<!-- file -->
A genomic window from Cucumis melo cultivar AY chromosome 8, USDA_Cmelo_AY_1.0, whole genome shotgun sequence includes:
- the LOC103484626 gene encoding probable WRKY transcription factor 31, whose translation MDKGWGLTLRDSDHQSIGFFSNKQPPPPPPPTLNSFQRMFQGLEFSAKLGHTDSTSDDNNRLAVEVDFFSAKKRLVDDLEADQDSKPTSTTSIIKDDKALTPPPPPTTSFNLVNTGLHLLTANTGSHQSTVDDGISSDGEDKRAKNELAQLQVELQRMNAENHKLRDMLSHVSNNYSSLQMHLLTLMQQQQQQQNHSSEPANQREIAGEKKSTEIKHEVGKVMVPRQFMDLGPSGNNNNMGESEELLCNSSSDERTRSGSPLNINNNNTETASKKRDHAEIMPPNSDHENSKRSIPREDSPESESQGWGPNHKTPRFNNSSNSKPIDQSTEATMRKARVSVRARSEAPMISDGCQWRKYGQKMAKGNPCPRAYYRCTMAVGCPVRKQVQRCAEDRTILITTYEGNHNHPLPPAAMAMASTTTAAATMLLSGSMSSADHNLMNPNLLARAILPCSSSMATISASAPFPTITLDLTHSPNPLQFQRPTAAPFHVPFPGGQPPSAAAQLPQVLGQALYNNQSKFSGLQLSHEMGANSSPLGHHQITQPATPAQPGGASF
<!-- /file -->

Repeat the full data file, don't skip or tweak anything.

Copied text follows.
A genomic window from Cucumis melo cultivar AY chromosome 8, USDA_Cmelo_AY_1.0, whole genome shotgun sequence includes:
- the LOC103484626 gene encoding probable WRKY transcription factor 31, whose translation MDKGWGLTLRDSDHQSIGFFSNKQPPPPPPPTLNSFQRMFQGLEFSAKLGHTDSTSDDNNRLAVEVDFFSAKKRLVDDLEADQDSKPTSTTSIIKDDKALTPPPPPTTSFNLVNTGLHLLTANTGSHQSTVDDGISSDGEDKRAKNELAQLQVELQRMNAENHKLRDMLSHVSNNYSSLQMHLLTLMQQQQQQQNHSSEPANQREIAGEKKSTEIKHEVGKVMVPRQFMDLGPSGNNNNMGESEELLCNSSSDERTRSGSPLNINNNNTETASKKRDHAEIMPPNSDHENSKRSIPREDSPESESQGWGPNHKTPRFNNSSNSKPIDQSTEATMRKARVSVRARSEAPMISDGCQWRKYGQKMAKGNPCPRAYYRCTMAVGCPVRKQVQRCAEDRTILITTYEGNHNHPLPPAAMAMASTTTAAATMLLSGSMSSADHNLMNPNLLARAILPCSSSMATISASAPFPTITLDLTHSPNPLQFQRPTAAPFHVPFPGGQPPSAAAQLPQVLGQALYNNQSKFSGLQLSHEMGANSSPLGHHQITQPATPAQPGGASF